The BBC’s controversial programme The Restaurant That Burns Calories has been hit with more than 1,200 complaints from viewers.
The BBC2 one-off, fronted by Fred Sirieix and Dr Zoe Williams, sparked uproar after it showed 20 unsuspecting diners being hosted for a slap-up meal before revealing there was an on-site gym where a group of fitness fanatics were poised ready to burn off every single calorie ordered and consumed by the diners.
The hour-long episode was based on the latest scientific research, which suggests that when we are shown the astonishing amount of exercise required to remove excess calories from our bodies, we choose to eat up to 20% less.
Since the programme aired, the BBC has confirmed that they received 1,216 complaints.
The complaints were on the grounds that viewers ‘felt the programme presented an unhealthy approach to food and calorie intake’.
It also comes after a professor, who was asked to take part in the BBC show, alleged that some of his expert views got axed from the final edit.The show sparked over 1,200 complaints (Picture: BBC/Voltage TV)
Speaking to Metro.co.uk he told us: ‘The BBC approached me and they told me they were making a program about calories and that there’s going to be three experts giving different views and they wanted me to talk about my research into gut microbes.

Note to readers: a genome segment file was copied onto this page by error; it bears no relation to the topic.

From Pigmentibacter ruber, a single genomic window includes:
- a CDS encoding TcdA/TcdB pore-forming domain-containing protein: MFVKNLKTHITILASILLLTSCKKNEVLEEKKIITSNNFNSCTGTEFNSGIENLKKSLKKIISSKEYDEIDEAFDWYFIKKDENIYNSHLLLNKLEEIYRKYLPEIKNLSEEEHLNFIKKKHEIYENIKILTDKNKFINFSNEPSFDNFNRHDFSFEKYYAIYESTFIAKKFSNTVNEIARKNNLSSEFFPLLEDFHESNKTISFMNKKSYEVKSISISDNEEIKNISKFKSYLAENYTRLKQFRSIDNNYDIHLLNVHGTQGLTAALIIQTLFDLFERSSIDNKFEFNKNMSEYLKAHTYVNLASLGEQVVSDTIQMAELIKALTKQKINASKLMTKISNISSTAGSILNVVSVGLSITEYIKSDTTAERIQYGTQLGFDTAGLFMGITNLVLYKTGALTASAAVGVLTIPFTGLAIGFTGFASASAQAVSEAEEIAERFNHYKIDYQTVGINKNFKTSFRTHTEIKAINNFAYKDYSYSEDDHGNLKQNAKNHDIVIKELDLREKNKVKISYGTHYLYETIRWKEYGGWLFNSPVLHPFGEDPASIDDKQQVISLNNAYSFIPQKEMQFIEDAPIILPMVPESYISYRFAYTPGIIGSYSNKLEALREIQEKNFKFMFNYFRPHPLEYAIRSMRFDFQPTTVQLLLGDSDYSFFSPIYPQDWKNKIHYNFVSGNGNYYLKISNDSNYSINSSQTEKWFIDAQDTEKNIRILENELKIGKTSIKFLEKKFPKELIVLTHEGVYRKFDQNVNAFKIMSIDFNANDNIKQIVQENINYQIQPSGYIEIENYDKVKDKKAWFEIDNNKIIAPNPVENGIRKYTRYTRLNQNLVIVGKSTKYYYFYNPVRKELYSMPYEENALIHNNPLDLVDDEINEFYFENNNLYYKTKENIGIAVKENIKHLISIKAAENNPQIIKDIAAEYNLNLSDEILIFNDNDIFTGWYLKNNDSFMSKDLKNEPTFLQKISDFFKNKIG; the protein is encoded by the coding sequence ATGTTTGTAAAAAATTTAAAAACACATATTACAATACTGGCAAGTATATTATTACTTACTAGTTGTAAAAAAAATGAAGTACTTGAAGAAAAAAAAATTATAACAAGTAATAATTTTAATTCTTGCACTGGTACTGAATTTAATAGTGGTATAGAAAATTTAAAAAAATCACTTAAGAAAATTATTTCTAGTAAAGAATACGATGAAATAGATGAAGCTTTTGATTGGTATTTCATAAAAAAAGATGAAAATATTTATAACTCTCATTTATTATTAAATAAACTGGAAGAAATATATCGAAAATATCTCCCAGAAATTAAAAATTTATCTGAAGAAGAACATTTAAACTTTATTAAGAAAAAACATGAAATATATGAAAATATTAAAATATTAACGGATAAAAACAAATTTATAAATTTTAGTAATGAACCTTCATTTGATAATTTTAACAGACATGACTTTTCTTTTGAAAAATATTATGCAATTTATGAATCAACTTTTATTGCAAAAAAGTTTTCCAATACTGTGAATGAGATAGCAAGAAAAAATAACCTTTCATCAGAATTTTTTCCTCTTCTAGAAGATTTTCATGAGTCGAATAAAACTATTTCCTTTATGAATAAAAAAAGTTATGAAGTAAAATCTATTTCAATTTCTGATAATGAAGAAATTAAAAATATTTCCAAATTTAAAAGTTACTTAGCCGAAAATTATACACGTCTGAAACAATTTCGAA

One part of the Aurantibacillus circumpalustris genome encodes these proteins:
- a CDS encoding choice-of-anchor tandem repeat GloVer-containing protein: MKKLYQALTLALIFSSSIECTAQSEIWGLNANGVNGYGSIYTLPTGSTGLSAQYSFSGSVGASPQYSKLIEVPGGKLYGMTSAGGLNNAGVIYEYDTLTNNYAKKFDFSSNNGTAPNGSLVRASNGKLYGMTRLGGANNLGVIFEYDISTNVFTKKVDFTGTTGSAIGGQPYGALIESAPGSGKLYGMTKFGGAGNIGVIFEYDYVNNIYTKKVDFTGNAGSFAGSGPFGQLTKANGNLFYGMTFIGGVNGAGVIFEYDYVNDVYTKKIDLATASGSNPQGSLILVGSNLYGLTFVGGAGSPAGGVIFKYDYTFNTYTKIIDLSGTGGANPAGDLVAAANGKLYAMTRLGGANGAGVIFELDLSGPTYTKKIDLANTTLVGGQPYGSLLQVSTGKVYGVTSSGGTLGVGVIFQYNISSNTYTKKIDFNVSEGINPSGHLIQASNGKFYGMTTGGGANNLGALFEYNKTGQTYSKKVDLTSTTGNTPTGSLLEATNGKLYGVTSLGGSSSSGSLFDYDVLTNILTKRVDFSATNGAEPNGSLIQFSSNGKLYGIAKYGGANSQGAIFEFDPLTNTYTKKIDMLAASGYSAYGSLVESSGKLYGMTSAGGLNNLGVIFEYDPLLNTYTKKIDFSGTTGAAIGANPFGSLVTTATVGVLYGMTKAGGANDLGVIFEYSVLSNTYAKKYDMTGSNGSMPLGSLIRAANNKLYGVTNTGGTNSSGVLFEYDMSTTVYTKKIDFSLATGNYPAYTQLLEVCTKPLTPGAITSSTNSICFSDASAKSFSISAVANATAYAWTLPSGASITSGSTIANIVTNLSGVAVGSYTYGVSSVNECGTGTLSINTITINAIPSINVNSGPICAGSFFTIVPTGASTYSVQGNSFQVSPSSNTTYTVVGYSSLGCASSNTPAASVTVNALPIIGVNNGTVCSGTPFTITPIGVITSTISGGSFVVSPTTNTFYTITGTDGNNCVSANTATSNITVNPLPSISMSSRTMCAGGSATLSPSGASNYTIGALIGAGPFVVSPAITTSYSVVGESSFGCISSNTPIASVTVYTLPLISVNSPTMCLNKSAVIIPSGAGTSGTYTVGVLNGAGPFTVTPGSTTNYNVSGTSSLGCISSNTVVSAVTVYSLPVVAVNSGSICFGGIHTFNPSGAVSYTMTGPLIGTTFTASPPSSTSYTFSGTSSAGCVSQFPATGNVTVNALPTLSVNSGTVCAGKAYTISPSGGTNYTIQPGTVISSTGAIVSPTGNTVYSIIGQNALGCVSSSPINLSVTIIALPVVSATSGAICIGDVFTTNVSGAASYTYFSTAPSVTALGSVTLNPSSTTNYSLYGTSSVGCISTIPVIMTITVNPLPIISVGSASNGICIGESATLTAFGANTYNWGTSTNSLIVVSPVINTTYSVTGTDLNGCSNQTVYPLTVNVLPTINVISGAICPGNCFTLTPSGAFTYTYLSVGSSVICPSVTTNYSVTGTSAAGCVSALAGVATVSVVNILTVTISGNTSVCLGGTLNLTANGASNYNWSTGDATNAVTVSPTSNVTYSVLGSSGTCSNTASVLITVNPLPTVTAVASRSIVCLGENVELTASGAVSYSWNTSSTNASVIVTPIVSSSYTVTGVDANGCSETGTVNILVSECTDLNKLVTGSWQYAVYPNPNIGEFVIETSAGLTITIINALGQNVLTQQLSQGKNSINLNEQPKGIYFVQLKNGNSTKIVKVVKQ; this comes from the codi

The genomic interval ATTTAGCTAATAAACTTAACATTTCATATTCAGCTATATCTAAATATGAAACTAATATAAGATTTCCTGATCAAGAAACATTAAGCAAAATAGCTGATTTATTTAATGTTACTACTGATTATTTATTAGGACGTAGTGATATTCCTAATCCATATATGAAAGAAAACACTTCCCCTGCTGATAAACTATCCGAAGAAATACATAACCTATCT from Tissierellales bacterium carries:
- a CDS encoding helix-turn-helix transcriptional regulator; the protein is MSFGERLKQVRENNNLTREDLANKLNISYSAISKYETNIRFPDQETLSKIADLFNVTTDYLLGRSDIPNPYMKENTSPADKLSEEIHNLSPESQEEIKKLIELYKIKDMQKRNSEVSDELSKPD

‘I said I don’t believe in calorie counting and I don’t believe calories in equals calories out and I don’t think that exercise is a good way to maintain weight.’Professor Spector claimed the show axed some of his comments (Picture: BBC)
He continued: ‘They didn’t show my views and I didn’t know they would be leading with this sort of calories in and calories out message as the overall content, I thought there were going to do a critical look at calories, with some differences of opinion.’
Professor Spector, who works for Kings College London, went on to add the idea of the show doesn’t work because counting calories is ‘not a good way of losing weight’.
The researchers accusations come after many viewers, including charity Beat, argued that the show was triggering to people with eating disorders.
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Responding to Professor Spector’s claims, the BBC told Metro.co.uk: ‘Through conversations and email exchanges with the production team, we believe that Professor Tim Spector did understand the premise of the programme before he took part and was aware of its title.
‘The sequence in which Professor Spector appeared was about his study exploring the gut microbiome and its effect on weight, and therefore his comments about calories and exercise were not included.’
The Restaurant That Burns Calories is available to stream on BBC iPlayer.
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